Lynch, según explica Sony en la nota de lanzamiento del álbum, "se llevó más de cinco millones de dólares que el artista guardaba para su retiro, dejándole sólo 150.000 dólares en su cuenta bancaria", algo que, quizá, animó a Leonard Cohen a volver a los escenarios.

Acontecimiento cultural de dimensiones bíblicasEl 17 de julio de 2008 en el 02 Arena de Londres dio comienzo esta gira de 84 conciertos a los que asistieron más de 700.000 personas. Su primera cita, en la capital británica, ha quedado grabada en el DVD "Live in London", que hoy sale a la venta junto a dos CD'S, para inmortalizar una actuación que los periódicos describieron como "un acontecimiento cultural de dimensiones bíblicas", en palabras del crítico de The Independent.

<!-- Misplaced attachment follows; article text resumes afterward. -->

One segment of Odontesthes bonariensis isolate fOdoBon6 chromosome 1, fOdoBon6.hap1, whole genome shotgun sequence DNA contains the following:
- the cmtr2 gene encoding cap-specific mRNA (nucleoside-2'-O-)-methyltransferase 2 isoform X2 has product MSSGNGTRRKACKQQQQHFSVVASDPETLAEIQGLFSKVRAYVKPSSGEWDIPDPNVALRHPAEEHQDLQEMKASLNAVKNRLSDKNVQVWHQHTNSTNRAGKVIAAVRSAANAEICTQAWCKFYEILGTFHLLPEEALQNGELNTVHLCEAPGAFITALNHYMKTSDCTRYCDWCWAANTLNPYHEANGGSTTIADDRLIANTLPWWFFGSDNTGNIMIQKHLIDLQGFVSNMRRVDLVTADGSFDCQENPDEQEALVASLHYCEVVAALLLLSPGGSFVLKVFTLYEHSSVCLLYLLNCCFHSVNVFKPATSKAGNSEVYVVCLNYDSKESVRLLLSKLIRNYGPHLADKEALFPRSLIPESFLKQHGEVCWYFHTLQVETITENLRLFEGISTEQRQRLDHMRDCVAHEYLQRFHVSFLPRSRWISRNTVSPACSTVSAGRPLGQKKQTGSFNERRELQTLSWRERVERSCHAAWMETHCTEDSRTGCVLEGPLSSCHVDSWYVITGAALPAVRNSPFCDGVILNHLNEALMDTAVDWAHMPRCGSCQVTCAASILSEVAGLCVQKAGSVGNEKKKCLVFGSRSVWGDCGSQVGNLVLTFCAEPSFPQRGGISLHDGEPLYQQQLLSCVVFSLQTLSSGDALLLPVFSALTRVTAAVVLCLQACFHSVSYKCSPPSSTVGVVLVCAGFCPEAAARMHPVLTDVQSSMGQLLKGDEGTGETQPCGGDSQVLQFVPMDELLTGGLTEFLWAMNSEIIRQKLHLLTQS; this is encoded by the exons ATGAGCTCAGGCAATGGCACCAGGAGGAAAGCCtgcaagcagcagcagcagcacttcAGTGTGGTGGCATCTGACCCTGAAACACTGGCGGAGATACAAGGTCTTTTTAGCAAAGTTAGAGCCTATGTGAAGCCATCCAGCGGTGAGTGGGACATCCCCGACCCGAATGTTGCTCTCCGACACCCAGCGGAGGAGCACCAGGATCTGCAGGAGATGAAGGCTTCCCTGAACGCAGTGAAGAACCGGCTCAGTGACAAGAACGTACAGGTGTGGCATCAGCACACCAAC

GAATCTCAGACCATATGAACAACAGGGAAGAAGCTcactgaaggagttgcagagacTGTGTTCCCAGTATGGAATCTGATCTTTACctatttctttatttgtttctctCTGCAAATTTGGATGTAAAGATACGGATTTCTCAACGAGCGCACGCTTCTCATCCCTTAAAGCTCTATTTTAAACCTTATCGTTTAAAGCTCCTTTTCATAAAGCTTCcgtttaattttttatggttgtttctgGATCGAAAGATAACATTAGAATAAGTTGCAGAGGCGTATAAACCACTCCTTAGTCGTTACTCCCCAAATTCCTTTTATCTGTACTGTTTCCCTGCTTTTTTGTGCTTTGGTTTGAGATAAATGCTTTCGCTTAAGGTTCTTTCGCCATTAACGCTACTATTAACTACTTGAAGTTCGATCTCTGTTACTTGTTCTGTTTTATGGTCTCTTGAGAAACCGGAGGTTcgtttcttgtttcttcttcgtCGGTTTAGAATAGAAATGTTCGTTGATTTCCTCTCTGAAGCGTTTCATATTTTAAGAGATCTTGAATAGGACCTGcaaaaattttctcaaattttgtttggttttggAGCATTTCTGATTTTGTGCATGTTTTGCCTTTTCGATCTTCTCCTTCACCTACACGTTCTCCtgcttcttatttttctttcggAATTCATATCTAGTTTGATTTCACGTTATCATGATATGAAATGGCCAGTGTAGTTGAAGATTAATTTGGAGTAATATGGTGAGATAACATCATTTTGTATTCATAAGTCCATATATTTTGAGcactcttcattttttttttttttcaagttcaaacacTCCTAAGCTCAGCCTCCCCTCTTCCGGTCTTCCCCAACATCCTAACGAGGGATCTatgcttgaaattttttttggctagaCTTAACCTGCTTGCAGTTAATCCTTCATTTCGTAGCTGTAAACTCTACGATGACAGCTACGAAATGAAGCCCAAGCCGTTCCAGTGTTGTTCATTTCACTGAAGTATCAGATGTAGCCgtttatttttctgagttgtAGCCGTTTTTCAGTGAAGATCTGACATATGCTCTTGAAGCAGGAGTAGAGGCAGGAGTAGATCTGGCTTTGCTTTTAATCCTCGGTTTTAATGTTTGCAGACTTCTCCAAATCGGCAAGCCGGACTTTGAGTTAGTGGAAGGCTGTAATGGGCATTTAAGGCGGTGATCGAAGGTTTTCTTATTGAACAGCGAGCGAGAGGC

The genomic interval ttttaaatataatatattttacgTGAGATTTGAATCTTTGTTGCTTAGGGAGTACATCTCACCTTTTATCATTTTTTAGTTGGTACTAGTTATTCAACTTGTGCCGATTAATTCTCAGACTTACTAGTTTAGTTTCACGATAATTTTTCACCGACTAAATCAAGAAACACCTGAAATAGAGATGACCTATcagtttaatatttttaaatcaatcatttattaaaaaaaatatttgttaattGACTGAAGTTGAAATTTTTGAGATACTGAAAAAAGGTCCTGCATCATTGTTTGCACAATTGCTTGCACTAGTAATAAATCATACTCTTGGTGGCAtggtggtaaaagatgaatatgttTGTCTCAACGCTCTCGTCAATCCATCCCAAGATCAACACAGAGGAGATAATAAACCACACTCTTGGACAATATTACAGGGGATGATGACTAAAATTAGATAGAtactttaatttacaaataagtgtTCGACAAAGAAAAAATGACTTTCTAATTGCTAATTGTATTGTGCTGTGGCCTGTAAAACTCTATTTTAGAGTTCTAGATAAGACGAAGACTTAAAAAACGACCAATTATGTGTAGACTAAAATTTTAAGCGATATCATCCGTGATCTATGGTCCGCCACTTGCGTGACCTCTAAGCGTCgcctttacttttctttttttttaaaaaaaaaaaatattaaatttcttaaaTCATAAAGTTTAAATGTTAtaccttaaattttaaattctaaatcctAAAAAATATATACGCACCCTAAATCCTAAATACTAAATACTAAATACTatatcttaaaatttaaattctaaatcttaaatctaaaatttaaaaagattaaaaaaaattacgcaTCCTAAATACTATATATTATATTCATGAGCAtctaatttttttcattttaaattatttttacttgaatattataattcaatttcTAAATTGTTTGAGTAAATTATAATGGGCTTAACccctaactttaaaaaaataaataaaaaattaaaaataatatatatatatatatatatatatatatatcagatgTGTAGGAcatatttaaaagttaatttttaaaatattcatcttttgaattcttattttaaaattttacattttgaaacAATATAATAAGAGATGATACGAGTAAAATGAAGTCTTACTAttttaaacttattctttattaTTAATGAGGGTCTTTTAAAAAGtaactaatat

"Suzanne", "Dance me to the end of love", "Sisters of mercy", "Hallelujah", "Bird on the wire", "Everybody Knows" o "Ain't no cure for love", son algunas de las 26 canciones que forman parte de este "Live in London" para repasar la carrera de este artista de 72 añ os que, en los once discos y once libros de poesía y prosa publicados a lo largo de su vida, ha marcado un camino propio y dejado canciones que se han convertido en clásicos de la música de autor.

En esta gira Leonard Cohen estuvo acompañ ado por el españ ol Xavier Más a la bandurria, laúd, archilaúd y guitarra de doce cuerdas, y los músicos Roscoe Beck, Rafael Bernardo Gayol, Neil Larsen, Bob Metzger, Sharon Robinson, Dino Soldo, Charley Webb y Hattie Webb, todo un mundo acústico para acompañ ar la inconfundible voz de Cohen.






Leonard Cohen is back for double

ABC (Spain), March 31, 2009









ENGLISH VERSION.

Leonard Cohen - Live in London

Humo (Belgium) - April 10, 2009

* * * * (4 stars)